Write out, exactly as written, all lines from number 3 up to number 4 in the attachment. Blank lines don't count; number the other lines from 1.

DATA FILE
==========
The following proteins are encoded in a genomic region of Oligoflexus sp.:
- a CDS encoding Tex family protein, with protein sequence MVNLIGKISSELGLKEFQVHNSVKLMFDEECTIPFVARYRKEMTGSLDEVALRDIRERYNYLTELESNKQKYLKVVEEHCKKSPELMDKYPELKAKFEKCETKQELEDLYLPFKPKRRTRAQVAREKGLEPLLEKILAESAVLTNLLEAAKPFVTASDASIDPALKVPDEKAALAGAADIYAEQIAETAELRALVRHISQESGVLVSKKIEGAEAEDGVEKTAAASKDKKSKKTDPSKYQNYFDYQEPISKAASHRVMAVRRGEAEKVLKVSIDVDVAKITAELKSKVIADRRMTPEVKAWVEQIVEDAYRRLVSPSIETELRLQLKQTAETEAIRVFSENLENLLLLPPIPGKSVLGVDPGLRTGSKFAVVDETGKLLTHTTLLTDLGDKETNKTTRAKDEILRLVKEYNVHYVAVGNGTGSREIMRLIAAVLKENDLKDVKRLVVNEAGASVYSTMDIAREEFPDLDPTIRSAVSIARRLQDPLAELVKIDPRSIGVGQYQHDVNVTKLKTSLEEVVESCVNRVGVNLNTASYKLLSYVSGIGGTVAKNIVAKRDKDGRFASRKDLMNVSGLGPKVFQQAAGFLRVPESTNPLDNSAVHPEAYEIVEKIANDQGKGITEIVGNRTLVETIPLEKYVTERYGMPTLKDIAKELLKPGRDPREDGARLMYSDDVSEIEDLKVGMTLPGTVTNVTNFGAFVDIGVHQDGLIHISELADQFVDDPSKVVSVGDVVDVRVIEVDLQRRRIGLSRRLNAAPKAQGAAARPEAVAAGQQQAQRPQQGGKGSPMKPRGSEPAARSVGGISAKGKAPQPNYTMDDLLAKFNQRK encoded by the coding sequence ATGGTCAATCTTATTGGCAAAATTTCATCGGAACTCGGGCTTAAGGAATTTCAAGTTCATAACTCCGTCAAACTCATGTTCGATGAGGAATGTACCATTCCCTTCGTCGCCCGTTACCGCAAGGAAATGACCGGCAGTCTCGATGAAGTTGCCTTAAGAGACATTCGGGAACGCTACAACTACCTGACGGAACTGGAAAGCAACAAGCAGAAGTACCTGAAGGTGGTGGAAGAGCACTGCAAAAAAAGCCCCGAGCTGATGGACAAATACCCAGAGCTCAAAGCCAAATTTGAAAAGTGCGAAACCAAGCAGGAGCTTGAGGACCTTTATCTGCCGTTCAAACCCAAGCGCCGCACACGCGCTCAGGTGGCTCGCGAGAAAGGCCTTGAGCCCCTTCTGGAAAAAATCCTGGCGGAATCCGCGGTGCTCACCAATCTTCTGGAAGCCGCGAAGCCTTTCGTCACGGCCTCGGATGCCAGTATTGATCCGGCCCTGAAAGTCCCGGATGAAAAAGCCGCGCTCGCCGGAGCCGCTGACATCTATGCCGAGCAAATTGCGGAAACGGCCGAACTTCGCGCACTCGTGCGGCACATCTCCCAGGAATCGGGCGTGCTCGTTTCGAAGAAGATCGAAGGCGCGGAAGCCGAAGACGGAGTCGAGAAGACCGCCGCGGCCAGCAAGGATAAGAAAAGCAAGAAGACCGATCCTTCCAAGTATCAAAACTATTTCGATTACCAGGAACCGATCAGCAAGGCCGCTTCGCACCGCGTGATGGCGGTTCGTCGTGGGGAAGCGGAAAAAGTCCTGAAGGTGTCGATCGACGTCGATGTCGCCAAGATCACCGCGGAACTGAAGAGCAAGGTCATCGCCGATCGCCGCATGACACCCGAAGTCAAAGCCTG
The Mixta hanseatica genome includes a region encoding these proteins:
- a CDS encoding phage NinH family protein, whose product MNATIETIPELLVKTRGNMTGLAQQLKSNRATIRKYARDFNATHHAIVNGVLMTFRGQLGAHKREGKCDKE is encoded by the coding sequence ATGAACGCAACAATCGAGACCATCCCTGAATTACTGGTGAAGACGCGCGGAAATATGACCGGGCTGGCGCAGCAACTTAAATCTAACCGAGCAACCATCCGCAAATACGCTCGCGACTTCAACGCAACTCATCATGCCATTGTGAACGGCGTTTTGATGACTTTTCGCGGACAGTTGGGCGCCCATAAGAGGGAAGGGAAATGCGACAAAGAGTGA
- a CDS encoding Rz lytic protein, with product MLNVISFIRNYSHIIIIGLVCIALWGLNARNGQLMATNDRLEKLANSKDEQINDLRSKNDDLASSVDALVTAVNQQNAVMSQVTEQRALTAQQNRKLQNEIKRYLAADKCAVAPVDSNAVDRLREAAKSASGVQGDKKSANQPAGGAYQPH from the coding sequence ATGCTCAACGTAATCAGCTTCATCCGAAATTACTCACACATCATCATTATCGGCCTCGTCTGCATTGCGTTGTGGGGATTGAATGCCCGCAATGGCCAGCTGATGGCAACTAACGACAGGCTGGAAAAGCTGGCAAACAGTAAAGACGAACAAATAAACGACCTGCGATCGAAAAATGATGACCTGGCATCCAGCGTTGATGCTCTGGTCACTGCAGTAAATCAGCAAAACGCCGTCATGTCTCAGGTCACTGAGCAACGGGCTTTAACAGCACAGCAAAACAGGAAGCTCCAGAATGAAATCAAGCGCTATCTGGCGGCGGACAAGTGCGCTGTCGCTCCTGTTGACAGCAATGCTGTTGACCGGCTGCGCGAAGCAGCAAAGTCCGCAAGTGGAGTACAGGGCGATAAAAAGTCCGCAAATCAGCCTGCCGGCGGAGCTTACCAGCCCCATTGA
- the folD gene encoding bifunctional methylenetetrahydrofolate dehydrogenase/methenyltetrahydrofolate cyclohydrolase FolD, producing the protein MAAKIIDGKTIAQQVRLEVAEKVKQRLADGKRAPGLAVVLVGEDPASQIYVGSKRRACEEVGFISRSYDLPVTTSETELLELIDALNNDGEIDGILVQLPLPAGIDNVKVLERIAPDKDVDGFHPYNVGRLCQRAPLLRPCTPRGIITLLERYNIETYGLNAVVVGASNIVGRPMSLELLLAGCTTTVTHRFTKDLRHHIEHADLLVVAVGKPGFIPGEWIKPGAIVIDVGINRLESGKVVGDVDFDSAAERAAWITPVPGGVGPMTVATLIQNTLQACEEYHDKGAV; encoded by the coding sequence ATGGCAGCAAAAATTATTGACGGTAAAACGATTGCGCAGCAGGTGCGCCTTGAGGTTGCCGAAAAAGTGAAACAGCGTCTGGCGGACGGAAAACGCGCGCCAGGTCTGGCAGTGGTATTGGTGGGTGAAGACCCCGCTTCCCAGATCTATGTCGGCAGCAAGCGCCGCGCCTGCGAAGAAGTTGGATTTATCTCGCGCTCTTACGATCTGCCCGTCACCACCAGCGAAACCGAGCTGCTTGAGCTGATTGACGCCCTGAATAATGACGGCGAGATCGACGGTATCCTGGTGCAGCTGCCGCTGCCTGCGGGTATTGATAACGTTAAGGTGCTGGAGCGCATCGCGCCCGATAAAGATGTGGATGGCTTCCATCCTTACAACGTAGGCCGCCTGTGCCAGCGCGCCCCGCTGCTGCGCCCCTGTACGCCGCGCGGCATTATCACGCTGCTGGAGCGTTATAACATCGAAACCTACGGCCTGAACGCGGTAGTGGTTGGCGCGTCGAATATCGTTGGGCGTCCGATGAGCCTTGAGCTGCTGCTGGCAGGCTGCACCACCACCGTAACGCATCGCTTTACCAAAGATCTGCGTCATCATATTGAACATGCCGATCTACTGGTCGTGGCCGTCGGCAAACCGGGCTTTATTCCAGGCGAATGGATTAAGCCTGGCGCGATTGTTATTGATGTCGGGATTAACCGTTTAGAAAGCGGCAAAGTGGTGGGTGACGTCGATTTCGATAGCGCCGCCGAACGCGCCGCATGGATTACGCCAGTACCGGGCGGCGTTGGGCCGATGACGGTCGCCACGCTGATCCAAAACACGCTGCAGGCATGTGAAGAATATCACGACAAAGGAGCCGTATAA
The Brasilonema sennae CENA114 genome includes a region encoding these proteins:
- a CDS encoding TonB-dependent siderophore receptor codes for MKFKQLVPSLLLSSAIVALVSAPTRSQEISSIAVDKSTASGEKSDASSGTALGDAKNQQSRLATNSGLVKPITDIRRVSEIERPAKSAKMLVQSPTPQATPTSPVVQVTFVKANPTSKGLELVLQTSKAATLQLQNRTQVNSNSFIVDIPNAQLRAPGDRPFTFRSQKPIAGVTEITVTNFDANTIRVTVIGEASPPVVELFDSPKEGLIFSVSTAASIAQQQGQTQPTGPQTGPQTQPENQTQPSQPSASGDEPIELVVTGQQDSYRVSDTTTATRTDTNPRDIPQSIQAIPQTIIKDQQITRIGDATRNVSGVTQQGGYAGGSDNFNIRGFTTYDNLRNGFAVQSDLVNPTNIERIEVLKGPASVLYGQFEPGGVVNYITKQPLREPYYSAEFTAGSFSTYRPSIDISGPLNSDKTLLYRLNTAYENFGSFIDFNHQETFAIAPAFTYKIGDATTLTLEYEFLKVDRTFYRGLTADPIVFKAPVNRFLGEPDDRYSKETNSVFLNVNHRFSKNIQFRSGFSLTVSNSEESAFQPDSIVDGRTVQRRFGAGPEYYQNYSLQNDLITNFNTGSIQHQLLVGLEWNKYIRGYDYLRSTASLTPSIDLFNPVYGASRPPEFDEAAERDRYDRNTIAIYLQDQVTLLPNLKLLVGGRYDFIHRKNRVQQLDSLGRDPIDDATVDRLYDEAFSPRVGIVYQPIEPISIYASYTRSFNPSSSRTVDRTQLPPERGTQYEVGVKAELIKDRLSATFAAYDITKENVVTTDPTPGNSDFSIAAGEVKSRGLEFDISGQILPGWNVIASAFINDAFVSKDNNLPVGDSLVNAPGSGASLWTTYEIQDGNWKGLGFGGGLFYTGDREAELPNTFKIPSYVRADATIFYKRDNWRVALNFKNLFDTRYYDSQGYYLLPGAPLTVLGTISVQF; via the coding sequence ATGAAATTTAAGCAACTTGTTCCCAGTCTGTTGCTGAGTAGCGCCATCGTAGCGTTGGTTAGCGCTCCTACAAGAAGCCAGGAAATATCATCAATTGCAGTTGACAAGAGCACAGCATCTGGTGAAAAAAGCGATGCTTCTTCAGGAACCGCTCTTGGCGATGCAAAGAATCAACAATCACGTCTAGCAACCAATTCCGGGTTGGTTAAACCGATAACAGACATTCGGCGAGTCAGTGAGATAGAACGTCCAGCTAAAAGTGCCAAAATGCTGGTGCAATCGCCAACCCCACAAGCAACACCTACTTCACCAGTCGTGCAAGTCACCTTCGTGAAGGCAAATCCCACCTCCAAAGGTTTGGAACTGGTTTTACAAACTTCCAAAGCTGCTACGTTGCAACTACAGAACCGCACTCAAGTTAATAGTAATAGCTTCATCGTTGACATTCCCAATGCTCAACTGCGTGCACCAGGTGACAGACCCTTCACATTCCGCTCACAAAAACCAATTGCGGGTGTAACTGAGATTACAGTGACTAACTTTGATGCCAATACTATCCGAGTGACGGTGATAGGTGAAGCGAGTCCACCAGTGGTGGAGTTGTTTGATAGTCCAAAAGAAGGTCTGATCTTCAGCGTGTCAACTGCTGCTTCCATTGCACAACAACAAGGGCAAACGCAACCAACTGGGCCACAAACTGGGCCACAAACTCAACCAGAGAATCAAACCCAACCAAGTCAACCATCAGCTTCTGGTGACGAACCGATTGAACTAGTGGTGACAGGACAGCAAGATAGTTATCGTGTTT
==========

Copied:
The Mixta hanseatica genome includes a region encoding these proteins:
- a CDS encoding phage NinH family protein, whose product MNATIETIPELLVKTRGNMTGLAQQLKSNRATIRKYARDFNATHHAIVNGVLMTFRGQLGAHKREGKCDKE is encoded by the coding sequence ATGAACGCAACAATCGAGACCATCCCTGAATTACTGGTGAAGACGCGCGGAAATATGACCGGGCTGGCGCAGCAACTTAAATCTAACCGAGCAACCATCCGCAAATACGCTCGCGACTTCAACGCAACTCATCATGCCATTGTGAACGGCGTTTTGATGACTTTTCGCGGACAGTTGGGCGCCCATAAGAGGGAAGGGAAATGCGACAAAGAGTGA